Actually, ODST was my favorite of the Halo series so far… I thought it had a really good vibe, the hub world was fun to explore, and there was a much more real sense of danger than in the other halo games. On legendary a single brute was an encounter I’d rather not risk for the sake of my ammo and my health, if I peeked around a corner and saw a group like that, I’d probably just try to find another route without disturbing them. I definitely thought that was a cool change, also Nathan Fillion as Buck FTW XP.

Actually, ODST was my favorite Halo game so far… To each their own I guess. I particularly liked the feeling of vulnerability, grunts on legendary ODST were something I’d rather avoid than fight head on when on the new Mombasa streets, and getting the option to try and slink away, and the tension associated with realizing that this was your best course of action, for the sake of your ammo and your health was cool. I also liked the characters in the squad, and the idea of being part of a group with personality in general. Both of those things I hope to see more in Reach. Also, Nathan Fillion as Buck FTW XP

HALO REACH WILL PROBABLY HAVE THE BEST CAMPAIGN BUT SINCE I HAVEN’T PLAYED IT YET HERE’S MY STANDING. Which Halo Campaign is the best? Well, it’s sort of a tough question if you ask me. Each Halo game had different unique elements added to the Campaign to add a new style of play. I think Halo 3: ODST takes the cake for the best campaign. When i was playing this game I no longer felt like a geneticly enhanced super being saving the world alone and surviving situations no one should be able to survive, as I felt in the previous Halo games. If all the spartans except Master Chief died by elites, how come I, Master chief miraculously wipe out half the covenant population on my own. That’s not the case in ODST. In ODST I feel like at any second I could be ambushed by a pack of brutes. I felt alone and had the sole objective in my mind “Survive”. I was no longer a blood hungry super human who ran in the midst of every fight to gun down every brute with my assault rifle while jumping rapidly tossing grenades. I had to think of a more strategic approach because unlike master chief, in this situation I could be outmanned and outgunned. Don’t get me wrong. I purchased and loved every single halo game. I do think Halo 2 has great campaign, and I do think halo CE had epic gunfights, and i do think halo 3 was bad -Yoink-, but the reason ODST gets the gold, is because it took the point of view to a new level. I love playing as Master Chief, and if they made another ODST game I probably would change my favorite campaign to Halo 2, but that new little twist to the series answered questions I had and filled the gaps that were open in the halo universe. And for creating the Halo Universe I thank you Bungie.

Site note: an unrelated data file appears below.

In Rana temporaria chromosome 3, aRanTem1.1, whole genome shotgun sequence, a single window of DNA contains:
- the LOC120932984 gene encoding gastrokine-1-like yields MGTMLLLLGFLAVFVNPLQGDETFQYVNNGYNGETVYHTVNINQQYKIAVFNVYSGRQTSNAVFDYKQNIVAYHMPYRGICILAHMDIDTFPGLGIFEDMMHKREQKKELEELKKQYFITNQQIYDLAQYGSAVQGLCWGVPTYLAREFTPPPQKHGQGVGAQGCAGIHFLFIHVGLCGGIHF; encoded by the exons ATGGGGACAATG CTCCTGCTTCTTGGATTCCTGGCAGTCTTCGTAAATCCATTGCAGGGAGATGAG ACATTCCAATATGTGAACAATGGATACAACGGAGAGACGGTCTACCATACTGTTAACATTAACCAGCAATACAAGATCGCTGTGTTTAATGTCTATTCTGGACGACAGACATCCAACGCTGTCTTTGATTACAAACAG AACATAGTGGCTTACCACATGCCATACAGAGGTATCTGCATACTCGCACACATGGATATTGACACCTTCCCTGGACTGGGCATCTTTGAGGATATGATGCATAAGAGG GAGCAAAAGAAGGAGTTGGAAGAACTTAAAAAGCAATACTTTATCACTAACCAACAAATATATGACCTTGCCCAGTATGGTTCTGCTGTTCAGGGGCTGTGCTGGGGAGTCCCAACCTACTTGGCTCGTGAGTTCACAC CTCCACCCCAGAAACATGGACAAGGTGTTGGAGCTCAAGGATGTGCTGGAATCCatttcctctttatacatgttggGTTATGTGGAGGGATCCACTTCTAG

I have to expand on what lFr0stB1t3l said for a bit. The engineer ,also known as virgil in ODST, was in one other halo game. Halo Wars. This game was sort of kicked under the radar, and wasn’t made by Bungie, but it explained the use of the engineer in the most practical way based on the way it was displayed in ODST. A super smart creature used to repair and heal vehicles and infantry.

I’ve told friends I play with on XBL whom are skeptical that I have a feeling and am hopeful the campaign will be something pretty special. Considering Bungie is going out with a bang (so to speak) on every other aspect of the game, it’s hard to imagine them not doing so with the campaign as well.

Halo ODST was personally my favorite Halo story and single player experince.

“A story we didn’t need to know…”

What constitutes a story that needed to be told? Not every story in every game has to be the most significant thing in the world. I think that a story should be enjoyed based on its own merit, rather than its importance compared to another story.

“Ever since Halo 2 the campaign just hasn’t been the same…”

Well who the heck wants the same campaign over and over and over? Things will inevitably change. Some things you’ll like, others you won’t. Big deal.

Keep in mind that I understand why you say such things, and I realize that your hopes are justified.

i like them all. but odst had something that i really didnt like which was the whole buck dare thing. it caused some pretty stupid dialog . i also really liked halo wars campaign cause a lot of things i didnt expect happened. tho i like halo 2 the best.